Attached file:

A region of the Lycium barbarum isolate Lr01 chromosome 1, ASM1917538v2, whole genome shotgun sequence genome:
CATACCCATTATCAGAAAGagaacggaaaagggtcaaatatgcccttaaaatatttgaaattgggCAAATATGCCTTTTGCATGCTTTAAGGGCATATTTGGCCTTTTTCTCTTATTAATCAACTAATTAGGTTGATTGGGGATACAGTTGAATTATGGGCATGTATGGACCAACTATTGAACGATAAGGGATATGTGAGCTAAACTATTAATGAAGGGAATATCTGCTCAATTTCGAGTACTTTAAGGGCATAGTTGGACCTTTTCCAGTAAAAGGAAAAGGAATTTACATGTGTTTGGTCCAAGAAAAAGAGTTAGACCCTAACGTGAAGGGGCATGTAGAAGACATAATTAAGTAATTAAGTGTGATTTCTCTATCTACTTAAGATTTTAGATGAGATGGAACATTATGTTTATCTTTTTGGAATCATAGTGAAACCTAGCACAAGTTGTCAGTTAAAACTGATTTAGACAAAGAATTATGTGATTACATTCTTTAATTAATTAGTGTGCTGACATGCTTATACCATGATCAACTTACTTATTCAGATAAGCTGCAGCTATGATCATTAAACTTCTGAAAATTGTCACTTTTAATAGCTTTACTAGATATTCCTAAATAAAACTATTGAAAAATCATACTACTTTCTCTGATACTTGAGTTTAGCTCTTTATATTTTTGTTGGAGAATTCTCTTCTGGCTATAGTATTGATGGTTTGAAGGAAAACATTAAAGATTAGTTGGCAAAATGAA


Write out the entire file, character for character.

A region of the Lycium barbarum isolate Lr01 chromosome 1, ASM1917538v2, whole genome shotgun sequence genome:
CATACCCATTATCAGAAAGagaacggaaaagggtcaaatatgcccttaaaatatttgaaattgggCAAATATGCCTTTTGCATGCTTTAAGGGCATATTTGGCCTTTTTCTCTTATTAATCAACTAATTAGGTTGATTGGGGATACAGTTGAATTATGGGCATGTATGGACCAACTATTGAACGATAAGGGATATGTGAGCTAAACTATTAATGAAGGGAATATCTGCTCAATTTCGAGTACTTTAAGGGCATAGTTGGACCTTTTCCAGTAAAAGGAAAAGGAATTTACATGTGTTTGGTCCAAGAAAAAGAGTTAGACCCTAACGTGAAGGGGCATGTAGAAGACATAATTAAGTAATTAAGTGTGATTTCTCTATCTACTTAAGATTTTAGATGAGATGGAACATTATGTTTATCTTTTTGGAATCATAGTGAAACCTAGCACAAGTTGTCAGTTAAAACTGATTTAGACAAAGAATTATGTGATTACATTCTTTAATTAATTAGTGTGCTGACATGCTTATACCATGATCAACTTACTTATTCAGATAAGCTGCAGCTATGATCATTAAACTTCTGAAAATTGTCACTTTTAATAGCTTTACTAGATATTCCTAAATAAAACTATTGAAAAATCATACTACTTTCTCTGATACTTGAGTTTAGCTCTTTATATTTTTGTTGGAGAATTCTCTTCTGGCTATAGTATTGATGGTTTGAAGGAAAACATTAAAGATTAGTTGGCAAAATGAA